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Ellison, Nicholas Richard (2016)
Languages: English
Types: Article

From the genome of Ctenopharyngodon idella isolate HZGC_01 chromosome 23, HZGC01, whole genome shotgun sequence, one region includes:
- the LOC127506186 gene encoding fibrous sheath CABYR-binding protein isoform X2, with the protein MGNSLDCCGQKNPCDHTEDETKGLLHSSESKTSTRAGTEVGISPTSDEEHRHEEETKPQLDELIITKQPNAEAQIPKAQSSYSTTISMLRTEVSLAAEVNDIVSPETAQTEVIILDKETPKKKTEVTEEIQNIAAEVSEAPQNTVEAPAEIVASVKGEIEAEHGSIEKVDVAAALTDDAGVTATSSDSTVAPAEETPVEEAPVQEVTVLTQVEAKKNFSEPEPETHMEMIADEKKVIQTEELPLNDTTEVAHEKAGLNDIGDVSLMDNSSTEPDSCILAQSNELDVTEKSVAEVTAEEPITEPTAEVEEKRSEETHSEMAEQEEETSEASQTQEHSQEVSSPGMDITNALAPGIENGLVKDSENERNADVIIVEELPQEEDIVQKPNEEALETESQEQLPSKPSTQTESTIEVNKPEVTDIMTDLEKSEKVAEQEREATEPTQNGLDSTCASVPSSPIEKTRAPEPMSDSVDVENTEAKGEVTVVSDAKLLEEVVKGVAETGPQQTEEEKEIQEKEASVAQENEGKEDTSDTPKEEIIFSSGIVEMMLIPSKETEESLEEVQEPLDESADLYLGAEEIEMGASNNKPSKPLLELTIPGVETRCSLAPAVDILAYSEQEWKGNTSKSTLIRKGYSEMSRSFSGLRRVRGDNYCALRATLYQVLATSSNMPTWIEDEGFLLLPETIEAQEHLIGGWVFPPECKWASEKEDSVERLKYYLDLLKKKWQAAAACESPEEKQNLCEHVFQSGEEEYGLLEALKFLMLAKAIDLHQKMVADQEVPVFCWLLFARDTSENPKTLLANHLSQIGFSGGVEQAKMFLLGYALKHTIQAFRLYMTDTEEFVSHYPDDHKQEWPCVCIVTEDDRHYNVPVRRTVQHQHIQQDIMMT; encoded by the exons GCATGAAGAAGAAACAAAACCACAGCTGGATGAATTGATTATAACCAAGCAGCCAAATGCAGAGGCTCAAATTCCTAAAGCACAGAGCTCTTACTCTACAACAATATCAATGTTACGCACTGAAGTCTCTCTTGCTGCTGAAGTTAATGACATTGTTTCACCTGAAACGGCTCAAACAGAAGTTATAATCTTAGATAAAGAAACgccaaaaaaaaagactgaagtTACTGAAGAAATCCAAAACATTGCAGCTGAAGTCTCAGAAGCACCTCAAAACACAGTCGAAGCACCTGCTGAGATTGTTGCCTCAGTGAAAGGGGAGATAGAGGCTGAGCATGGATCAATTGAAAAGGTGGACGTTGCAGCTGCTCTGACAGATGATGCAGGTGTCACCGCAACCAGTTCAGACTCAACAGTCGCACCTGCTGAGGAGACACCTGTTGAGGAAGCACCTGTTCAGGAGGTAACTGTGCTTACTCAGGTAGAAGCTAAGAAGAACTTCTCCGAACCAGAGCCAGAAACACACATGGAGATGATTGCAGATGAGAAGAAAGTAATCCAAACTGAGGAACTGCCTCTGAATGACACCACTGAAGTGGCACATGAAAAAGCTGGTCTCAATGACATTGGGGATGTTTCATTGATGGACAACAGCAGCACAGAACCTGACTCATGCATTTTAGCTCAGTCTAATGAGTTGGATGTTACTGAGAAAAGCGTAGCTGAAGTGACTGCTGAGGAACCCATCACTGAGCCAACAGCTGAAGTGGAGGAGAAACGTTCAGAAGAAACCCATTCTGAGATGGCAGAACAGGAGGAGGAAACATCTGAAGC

Although the extensive literature on policy transfer and learning has succeeded in raising awareness of the myriad issues associated with this complex field, the goal of developing a clear and systematic conceptual apparatus capable of explaining (at least) how policy is transferred, by whom (or through what structural mechanisms) and with what effects has so far proved elusive. This verdict is not in fact surprising because, as the literature demonstrates, ‘policy transfer’ is characterised by contested definitional and conceptual debates, inherently complex contextual detail, and challenging methodological problems, which together conspire to limit the scope and impact of theoretical insights and empirical findings. Nevertheless, despite these difficulties it is possible to utilise what is a sophisticated and insightful literature in a different manner. Rather than treat policy transfer as a dependent variable, it is advantageous to understand the term as an integral component of the wider field of policy analysis and one that can throw light on a range of policy issues. The role of power in policy making – and specifically the differential operation of power relations in a globalising world – is one area that an appreciation of the complex dynamics of policy transfer can illuminate. Following a review of the core debates concerning policy transfer, this article goes on to argue that different power paradigms can be associated with different types of transfer process. An appreciation of the characteristics of these paradigms makes it possible to develop a model that depicts the interaction of power and policy transfer at different levels and spatial scales
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